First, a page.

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Page last updated at 14:54 GMT, Monday, 26 April 2010 15:54 UK
Llandudno retrospective for wildlife artist Betty Mills
Dog rose
Betty likes to draw wild flowers in their natural setting

After drawing and embroidering for most of her 80 years, wildlife artist Betty Mills is clearing the decks with an exhibition and sale of her work at The Tabernacle, Llandudno.

"I'm going to be slowing down. I've been doing it for a long time," she said. "I was three when my granddad taught me to draw!"

Betty worked as a college lecturer and a designer for Marks and Spencer before retiring to Llandudno 20 years ago and becoming fascinated by the area's flora and fauna.

Since then she has been drawing, painting and embroidering, with wildflowers her most popular subjects.

"I thought I'd be more interested in the birds when we came here, but wandering about I just noticed so many lovely flowers," she explained.

"I'm always drawn to dog roses, bramble roses and those sorts of flowers. There's something very beautiful about them.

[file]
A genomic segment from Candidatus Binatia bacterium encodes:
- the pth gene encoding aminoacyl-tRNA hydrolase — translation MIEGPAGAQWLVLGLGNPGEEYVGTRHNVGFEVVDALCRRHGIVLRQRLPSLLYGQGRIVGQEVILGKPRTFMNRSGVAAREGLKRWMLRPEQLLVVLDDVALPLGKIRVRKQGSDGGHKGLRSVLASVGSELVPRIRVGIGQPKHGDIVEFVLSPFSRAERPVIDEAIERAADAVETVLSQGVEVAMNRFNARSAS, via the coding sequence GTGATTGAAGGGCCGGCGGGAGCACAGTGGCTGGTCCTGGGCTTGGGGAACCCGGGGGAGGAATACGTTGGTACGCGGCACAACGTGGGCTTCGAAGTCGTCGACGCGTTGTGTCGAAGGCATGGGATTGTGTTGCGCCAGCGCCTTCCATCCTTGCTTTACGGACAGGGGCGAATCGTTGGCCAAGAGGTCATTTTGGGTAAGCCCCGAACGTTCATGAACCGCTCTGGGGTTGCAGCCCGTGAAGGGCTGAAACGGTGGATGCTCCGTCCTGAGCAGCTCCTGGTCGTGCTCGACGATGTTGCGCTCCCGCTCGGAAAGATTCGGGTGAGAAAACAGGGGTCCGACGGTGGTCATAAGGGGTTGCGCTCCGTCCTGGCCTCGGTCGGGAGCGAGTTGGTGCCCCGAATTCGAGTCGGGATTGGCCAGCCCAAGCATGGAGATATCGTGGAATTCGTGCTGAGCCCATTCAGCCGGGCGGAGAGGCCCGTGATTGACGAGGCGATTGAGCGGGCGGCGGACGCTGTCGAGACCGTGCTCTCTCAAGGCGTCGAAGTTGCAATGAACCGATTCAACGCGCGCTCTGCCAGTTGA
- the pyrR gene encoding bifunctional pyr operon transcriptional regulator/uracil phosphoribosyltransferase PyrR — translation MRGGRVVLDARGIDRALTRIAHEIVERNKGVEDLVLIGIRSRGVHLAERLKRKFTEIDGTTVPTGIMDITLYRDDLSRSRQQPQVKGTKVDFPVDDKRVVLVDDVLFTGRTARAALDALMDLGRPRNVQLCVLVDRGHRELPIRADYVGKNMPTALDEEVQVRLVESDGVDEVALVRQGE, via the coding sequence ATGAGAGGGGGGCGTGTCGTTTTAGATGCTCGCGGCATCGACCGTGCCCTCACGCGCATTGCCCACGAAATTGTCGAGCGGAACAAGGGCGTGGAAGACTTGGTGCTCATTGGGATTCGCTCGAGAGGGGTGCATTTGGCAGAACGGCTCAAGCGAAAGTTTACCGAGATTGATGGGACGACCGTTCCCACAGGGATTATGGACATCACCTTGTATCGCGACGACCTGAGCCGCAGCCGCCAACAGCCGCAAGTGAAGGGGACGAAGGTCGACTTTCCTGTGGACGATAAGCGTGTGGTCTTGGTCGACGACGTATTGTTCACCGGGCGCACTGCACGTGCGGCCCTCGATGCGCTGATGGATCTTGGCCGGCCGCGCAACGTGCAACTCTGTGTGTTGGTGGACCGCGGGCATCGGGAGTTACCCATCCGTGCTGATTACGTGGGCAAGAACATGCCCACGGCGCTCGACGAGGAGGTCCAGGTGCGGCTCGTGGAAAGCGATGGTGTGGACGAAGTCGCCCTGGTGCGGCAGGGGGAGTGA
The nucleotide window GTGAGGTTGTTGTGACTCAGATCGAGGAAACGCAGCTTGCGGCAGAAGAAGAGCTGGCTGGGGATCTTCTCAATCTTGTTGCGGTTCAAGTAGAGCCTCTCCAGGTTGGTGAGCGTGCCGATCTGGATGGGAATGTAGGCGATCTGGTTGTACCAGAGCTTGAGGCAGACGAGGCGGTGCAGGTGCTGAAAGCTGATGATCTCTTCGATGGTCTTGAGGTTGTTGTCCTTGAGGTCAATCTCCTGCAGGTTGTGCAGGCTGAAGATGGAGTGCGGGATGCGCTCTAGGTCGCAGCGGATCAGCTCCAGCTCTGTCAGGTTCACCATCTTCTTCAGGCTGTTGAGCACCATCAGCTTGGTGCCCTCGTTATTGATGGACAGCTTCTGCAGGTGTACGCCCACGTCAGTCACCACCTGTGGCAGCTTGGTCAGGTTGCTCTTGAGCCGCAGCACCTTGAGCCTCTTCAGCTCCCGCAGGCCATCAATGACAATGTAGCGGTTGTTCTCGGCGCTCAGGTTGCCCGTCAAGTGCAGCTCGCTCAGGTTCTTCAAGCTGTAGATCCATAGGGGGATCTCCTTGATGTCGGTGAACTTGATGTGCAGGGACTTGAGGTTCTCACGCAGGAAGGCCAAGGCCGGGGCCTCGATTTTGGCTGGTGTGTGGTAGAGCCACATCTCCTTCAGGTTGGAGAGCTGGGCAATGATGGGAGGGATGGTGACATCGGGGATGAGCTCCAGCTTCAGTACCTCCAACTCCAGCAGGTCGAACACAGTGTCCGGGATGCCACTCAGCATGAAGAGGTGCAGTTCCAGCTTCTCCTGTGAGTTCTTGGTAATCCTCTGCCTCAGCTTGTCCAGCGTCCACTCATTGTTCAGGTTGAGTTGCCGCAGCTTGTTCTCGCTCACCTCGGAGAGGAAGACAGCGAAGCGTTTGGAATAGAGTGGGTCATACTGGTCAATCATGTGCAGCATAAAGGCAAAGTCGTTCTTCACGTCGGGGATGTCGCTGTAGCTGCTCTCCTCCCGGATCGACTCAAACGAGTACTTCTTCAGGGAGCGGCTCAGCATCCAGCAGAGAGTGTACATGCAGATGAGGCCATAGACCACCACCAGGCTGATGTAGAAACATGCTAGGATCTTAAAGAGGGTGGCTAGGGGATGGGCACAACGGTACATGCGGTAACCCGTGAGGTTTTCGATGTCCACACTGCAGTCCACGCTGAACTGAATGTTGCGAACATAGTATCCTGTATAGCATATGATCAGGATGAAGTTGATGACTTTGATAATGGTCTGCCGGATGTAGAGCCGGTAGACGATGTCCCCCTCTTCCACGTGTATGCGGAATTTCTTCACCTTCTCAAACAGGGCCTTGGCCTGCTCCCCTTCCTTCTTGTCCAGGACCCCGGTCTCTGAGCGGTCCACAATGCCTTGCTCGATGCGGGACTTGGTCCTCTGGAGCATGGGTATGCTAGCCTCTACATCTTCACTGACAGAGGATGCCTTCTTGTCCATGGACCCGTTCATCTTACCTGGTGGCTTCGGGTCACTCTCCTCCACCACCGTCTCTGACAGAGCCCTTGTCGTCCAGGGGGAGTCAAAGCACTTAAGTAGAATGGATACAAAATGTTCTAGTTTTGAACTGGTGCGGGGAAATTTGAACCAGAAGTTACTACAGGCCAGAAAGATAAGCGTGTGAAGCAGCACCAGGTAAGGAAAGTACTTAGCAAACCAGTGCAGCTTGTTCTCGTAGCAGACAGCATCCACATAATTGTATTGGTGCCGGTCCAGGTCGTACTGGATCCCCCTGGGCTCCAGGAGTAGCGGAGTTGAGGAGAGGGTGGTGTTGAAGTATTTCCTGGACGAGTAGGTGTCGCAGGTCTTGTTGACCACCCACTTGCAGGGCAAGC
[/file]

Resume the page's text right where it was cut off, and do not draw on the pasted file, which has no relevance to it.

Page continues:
"Wild orchids really take your breath away, too, but you have to sit in the grass to draw those because you can't pick them."

Embroidered cockerel
The art sale will aid St David's Hospice and Pensychnant Nature Reserve

Betty likes to draw flowers in the context of other plants which would naturally grow beside them in the wild.

"In some books I've done, I've had to put flowers together that don't grow near each other in nature. But usually I like to encourage people to go out and enjoy things as they are meant to be: growing in the walls of a town or in the cracks of paving stones.

"I once did a celebration of weeds because it suddenly struck me how many I'd thrown away. A weed is only a herb growing where it's not wanted."

She's also put her design background to use by helping church needlework groups creating wall hangings, banners and altar cloths. One of her favourites hangs at the St David's Hospice chapel in Llandudno.

Bracken
There will be two afternoon talks by Betty Mills

She advises young artists to go to college and get trained, but believes you're never to old to learn.

"If you're older, look at other people's work and find out as much as you can in reference libraries. Then keep at it - and don't be afraid to tear up your work and start again," she says.

Betty's exhibition is at the Tabernacle Chapel (The Old Bank Gallery), Upper Mostyn Street, Llandudno, throughout May. She also has work on show at the Pensychnant Conservation Centre and Nature Reserve, near Conwy.




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